Three of the richest people in the world. Three of the most powerful, most influential in both the best and worst of ways; three of the smartest, future-savvy and most driven people in the world who are changing the course of humanity daily. It would take just the three of them to make immense, long lasting changes that slow down the doomsday clock, to tilt the earth away from certain end, but instead they plan to only save themselves.
Naomi Alderman’s follow up to her highly successful The Power is The Future, the story of what these three very powerful people don’t do. It is not the story of the apex predators winning—it’s of them planning to, in a way so selfish that it is bound to fail. Alderman has spoken about billionaires and their bunkers in a recent interview with NPR, saying that if “you believe that the rest of us could suffer, and you would still be OK… I would like to point out to you that that is incorrect—that there is no arc that you can get on and you can escape, and everybody else will die and you’ll be fine because, fundamentally, the living through that and deciding to do that—instead of using your billions and billions of dollars to help people—is what will ultimately destroy you.”
These three people are Lenk Sketlish, CEO of social network Fantail; Zimmri Nommik, owner of a massive online retailer and data collection agency called Anvil; and Ellen Bywater, who is in charge of Medlar, the largest PC company in the world. Clearly thinly veiled (just enough to avoid lawsuits) versions of the people who run Facebook/Twitter, Amazon, and Apple/Microsoft, these are characters who aren’t particularly easy to connect with, even though they aren’t painted as outrightly evil—just selfish, rich, and lonely. Alderman gives us multiple diatribes against these megacorporations and how much damage they cause to society, the environment, the future of the human race. These three are in possession of some incredible technology, fully controlled by peak capitalism. It’s recognisably our world, just a little more advanced, a little more selfish and entirely believable.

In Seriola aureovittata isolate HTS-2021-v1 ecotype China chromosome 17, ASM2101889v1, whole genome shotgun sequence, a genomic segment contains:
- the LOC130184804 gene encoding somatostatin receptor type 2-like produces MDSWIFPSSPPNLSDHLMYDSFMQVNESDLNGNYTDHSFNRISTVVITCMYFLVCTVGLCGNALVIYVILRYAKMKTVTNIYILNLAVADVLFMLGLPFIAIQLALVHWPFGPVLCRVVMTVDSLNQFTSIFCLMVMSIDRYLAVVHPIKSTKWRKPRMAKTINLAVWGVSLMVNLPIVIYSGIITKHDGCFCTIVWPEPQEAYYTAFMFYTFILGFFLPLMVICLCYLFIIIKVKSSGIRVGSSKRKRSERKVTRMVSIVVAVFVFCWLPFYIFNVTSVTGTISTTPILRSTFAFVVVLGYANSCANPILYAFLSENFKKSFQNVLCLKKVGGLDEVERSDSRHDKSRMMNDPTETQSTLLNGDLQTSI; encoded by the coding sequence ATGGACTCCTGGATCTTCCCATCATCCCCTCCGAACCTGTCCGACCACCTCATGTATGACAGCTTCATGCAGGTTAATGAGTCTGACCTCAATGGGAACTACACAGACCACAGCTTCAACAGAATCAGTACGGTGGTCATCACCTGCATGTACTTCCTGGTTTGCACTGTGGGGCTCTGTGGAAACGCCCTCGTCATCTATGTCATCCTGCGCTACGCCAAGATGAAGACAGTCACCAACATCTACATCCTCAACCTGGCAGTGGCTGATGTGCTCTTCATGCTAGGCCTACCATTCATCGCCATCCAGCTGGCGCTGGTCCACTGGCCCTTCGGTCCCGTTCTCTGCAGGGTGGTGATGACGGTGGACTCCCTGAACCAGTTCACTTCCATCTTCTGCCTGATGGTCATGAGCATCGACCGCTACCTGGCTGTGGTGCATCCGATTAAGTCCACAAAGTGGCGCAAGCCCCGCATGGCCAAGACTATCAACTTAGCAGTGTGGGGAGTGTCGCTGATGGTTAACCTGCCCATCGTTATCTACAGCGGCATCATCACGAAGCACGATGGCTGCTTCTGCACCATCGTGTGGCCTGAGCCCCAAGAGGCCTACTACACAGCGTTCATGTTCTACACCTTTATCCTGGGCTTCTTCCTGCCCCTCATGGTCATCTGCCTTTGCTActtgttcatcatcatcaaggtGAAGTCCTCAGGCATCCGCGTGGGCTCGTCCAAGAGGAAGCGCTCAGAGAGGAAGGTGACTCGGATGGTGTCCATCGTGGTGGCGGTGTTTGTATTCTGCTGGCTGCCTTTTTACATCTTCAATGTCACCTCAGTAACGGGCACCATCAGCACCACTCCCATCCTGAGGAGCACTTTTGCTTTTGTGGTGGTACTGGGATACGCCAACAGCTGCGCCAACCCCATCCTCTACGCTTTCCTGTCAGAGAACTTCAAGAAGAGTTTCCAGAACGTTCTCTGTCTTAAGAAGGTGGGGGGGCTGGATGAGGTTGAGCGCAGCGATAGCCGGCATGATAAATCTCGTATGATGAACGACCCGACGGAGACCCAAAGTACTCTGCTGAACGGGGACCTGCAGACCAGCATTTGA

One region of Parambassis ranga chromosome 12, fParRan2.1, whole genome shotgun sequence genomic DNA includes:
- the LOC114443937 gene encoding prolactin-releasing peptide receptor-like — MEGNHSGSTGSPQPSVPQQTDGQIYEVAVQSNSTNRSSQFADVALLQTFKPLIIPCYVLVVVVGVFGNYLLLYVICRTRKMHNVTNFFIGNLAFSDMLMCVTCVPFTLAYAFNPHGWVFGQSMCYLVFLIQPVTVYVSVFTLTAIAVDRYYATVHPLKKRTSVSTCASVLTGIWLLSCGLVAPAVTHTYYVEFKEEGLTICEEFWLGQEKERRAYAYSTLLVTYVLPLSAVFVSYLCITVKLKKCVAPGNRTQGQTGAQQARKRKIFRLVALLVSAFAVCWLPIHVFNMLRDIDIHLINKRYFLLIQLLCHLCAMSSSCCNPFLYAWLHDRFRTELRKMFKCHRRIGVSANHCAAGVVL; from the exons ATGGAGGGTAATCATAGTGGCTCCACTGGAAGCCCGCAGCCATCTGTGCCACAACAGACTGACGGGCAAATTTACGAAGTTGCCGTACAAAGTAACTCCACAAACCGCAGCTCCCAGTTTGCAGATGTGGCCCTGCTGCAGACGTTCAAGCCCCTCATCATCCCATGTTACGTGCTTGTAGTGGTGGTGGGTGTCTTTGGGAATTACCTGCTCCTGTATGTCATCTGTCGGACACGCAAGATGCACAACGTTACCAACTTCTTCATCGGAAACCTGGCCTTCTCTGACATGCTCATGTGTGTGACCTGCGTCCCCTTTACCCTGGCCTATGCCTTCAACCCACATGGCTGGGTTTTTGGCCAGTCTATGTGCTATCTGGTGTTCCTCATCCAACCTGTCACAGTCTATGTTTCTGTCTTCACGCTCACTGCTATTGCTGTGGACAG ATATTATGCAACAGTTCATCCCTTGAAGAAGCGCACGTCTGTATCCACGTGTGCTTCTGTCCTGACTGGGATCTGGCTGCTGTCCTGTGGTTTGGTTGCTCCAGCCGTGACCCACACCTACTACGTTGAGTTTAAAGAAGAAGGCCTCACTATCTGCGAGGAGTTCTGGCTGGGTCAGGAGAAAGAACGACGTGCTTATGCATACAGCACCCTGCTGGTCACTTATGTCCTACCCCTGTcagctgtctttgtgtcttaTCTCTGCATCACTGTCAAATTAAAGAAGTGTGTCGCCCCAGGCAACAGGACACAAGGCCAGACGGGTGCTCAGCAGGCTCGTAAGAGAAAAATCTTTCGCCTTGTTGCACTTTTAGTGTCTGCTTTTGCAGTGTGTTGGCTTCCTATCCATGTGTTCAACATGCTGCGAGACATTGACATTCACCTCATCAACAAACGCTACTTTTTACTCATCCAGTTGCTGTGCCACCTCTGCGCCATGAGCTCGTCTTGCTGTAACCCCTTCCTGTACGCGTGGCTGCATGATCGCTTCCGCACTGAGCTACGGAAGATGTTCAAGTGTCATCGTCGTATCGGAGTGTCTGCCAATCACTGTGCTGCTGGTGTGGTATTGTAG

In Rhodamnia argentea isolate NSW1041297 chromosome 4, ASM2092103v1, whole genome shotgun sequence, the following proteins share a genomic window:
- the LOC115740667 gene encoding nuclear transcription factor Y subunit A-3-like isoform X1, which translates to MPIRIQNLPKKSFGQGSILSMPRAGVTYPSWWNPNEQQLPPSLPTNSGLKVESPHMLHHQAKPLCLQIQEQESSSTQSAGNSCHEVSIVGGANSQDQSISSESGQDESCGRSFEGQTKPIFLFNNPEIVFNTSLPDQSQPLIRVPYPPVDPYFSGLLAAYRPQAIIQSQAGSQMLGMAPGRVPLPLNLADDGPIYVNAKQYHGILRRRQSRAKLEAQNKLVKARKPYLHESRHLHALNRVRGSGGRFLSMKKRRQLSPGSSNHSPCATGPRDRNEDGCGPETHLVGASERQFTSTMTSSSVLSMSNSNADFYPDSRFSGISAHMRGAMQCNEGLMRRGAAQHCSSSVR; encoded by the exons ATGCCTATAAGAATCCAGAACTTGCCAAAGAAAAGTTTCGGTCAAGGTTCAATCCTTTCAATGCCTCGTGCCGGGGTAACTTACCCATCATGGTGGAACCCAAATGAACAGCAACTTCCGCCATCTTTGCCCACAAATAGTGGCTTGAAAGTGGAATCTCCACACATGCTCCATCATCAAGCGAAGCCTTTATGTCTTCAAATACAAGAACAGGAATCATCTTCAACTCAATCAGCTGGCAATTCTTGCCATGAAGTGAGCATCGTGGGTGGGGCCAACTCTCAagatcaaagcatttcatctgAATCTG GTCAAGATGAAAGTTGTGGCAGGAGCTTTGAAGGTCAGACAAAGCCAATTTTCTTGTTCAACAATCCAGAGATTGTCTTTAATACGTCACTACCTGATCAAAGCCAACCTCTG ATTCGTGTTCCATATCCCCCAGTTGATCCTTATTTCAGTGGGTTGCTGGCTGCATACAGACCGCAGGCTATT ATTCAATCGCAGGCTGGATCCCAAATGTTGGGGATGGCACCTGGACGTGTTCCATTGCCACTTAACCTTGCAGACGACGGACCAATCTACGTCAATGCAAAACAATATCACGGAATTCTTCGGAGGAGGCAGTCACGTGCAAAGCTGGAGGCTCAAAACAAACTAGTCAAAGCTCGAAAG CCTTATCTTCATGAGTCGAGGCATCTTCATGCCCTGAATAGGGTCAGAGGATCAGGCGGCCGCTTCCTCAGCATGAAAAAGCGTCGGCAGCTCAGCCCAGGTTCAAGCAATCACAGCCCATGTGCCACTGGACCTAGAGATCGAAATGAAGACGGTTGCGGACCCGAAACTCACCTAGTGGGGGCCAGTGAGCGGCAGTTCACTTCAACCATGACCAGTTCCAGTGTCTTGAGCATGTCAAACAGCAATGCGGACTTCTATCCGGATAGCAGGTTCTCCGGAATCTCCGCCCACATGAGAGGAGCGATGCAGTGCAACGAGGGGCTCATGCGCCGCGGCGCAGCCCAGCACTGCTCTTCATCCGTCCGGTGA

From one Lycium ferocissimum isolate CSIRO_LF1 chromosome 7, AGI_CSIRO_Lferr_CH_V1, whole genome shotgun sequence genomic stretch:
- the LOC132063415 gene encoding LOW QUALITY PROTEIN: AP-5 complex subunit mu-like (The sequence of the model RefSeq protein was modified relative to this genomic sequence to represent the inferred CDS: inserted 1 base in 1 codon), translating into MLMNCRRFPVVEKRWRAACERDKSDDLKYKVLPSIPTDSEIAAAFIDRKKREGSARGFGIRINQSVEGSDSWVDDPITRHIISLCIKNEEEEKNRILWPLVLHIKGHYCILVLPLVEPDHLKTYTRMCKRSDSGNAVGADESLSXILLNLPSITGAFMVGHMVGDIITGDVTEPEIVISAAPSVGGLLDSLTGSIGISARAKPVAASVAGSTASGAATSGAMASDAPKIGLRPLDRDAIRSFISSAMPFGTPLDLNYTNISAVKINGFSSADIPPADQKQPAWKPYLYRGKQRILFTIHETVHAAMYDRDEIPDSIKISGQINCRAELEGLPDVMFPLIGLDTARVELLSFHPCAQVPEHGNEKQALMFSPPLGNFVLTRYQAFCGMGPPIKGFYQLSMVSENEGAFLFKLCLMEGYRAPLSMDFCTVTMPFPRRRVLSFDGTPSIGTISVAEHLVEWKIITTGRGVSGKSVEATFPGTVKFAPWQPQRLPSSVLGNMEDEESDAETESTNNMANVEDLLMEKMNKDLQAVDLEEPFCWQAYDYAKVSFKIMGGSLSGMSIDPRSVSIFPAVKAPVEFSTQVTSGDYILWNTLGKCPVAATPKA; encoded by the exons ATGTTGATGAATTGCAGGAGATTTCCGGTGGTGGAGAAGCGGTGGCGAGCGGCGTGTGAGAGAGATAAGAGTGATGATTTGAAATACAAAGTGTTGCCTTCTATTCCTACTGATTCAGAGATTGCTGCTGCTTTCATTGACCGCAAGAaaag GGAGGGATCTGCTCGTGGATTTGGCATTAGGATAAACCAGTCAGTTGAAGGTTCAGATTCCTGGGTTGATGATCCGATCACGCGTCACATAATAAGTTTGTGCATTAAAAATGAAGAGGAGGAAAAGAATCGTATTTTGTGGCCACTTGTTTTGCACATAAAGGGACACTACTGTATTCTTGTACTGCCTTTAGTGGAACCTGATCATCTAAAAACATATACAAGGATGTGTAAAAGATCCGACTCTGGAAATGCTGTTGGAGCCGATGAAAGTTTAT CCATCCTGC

So if the world’s most powerful don’t use their tools for good, who will? Alderman thinks the people closest to them have a chance to make that change. But is seems that if Sketlish’s right hand woman Martha genuinely wants to use the massive infrastructure he has built to help the world, she cannot do it with him on board. Nommik’s wife Selah gives away a lot of his money to charity, but she can’t do more with him around either. Neither can Bywater’s youngest child, Badger, who is openly critical of their mother’s company policies. Together, along with Albert, the ousted co-founder of Medlar, they may stand a chance at saving the world—if the world didn’t have the terrible toxic trio in it. We are told that “even if you do happen to be incredibly powerful, you can’t just walk away when things go bad. That’s not what your power is for. … If you’ve got power, use it to help.”
This idea of Martha, Sehla, Badger and Albert coming to the world’s rescue is in itself is problematic. We all know power corrupts, so how can we believe the people closest to the most powerful, the ones who also benefit from this chokehold of capitalism and plutocracy on society, are going to be somehow inherently good, somehow safe from being corrupted by that same power, once they have it? It’s a hefty suspension of disbelief, to remove the absolute apex predator, put their next of kin in power, and then imagine a future of only good things. But to be fair to Alderman, she does have Martha tell us that a utopia isn’t probable—”You can’t fix everything forever, but you can try to trip things in the right direction.”